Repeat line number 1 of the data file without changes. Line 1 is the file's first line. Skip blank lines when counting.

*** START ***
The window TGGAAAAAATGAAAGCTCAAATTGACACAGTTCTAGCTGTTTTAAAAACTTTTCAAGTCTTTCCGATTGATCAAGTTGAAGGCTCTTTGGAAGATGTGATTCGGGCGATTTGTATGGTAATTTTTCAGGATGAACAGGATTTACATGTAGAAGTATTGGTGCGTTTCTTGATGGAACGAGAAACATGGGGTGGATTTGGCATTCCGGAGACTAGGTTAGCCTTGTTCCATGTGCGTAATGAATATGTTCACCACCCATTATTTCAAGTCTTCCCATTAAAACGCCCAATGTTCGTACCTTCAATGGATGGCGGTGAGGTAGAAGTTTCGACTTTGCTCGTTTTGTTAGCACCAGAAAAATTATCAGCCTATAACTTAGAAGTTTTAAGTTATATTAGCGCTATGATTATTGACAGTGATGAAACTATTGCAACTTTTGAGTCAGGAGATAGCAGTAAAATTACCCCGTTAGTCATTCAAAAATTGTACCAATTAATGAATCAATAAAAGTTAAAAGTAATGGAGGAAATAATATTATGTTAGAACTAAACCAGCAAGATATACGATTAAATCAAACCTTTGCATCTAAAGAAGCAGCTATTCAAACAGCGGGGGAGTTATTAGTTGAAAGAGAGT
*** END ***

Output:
The window TGGAAAAAATGAAAGCTCAAATTGACACAGTTCTAGCTGTTTTAAAAACTTTTCAAGTCTTTCCGATTGATCAAGTTGAAGGCTCTTTGGAAGATGTGATTCGGGCGATTTGTATGGTAATTTTTCAGGATGAACAGGATTTACATGTAGAAGTATTGGTGCGTTTCTTGATGGAACGAGAAACATGGGGTGGATTTGGCATTCCGGAGACTAGGTTAGCCTTGTTCCATGTGCGTAATGAATATGTTCACCACCCATTATTTCAAGTCTTCCCATTAAAACGCCCAATGTTCGTACCTTCAATGGATGGCGGTGAGGTAGAAGTTTCGACTTTGCTCGTTTTGTTAGCACCAGAAAAATTATCAGCCTATAACTTAGAAGTTTTAAGTTATATTAGCGCTATGATTATTGACAGTGATGAAACTATTGCAACTTTTGAGTCAGGAGATAGCAGTAAAATTACCCCGTTAGTCATTCAAAAATTGTACCAATTAATGAATCAATAAAAGTTAAAAGTAATGGAGGAAATAATATTATGTTAGAACTAAACCAGCAAGATATACGATTAAATCAAACCTTTGCATCTAAAGAAGCAGCTATTCAAACAGCGGGGGAGTTATTAGTTGAAAGAGAGT